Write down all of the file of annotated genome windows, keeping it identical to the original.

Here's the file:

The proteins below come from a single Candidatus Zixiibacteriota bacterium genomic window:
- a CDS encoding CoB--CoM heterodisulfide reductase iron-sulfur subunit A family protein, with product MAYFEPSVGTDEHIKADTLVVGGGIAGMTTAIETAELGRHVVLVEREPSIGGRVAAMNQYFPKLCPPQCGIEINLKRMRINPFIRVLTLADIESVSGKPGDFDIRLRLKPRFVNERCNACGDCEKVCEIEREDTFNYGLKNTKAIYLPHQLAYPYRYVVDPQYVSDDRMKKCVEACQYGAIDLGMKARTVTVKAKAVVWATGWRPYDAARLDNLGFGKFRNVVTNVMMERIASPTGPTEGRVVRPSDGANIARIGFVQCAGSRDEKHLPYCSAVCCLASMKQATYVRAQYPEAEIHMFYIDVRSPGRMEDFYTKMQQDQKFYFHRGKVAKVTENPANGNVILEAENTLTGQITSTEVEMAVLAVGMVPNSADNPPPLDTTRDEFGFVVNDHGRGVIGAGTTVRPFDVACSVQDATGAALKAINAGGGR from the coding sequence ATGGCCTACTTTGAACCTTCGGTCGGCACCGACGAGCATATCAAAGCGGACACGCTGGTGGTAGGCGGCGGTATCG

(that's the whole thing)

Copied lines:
The proteins below come from a single Candidatus Zixiibacteriota bacterium genomic window:
- a CDS encoding CoB--CoM heterodisulfide reductase iron-sulfur subunit A family protein, with product MAYFEPSVGTDEHIKADTLVVGGGIAGMTTAIETAELGRHVVLVEREPSIGGRVAAMNQYFPKLCPPQCGIEINLKRMRINPFIRVLTLADIESVSGKPGDFDIRLRLKPRFVNERCNACGDCEKVCEIEREDTFNYGLKNTKAIYLPHQLAYPYRYVVDPQYVSDDRMKKCVEACQYGAIDLGMKARTVTVKAKAVVWATGWRPYDAARLDNLGFGKFRNVVTNVMMERIASPTGPTEGRVVRPSDGANIARIGFVQCAGSRDEKHLPYCSAVCCLASMKQATYVRAQYPEAEIHMFYIDVRSPGRMEDFYTKMQQDQKFYFHRGKVAKVTENPANGNVILEAENTLTGQITSTEVEMAVLAVGMVPNSADNPPPLDTTRDEFGFVVNDHGRGVIGAGTTVRPFDVACSVQDATGAALKAINAGGGR from the coding sequence ATGGCCTACTTTGAACCTTCGGTCGGCACCGACGAGCATATCAAAGCGGACACGCTGGTGGTAGGCGGCGGTATCG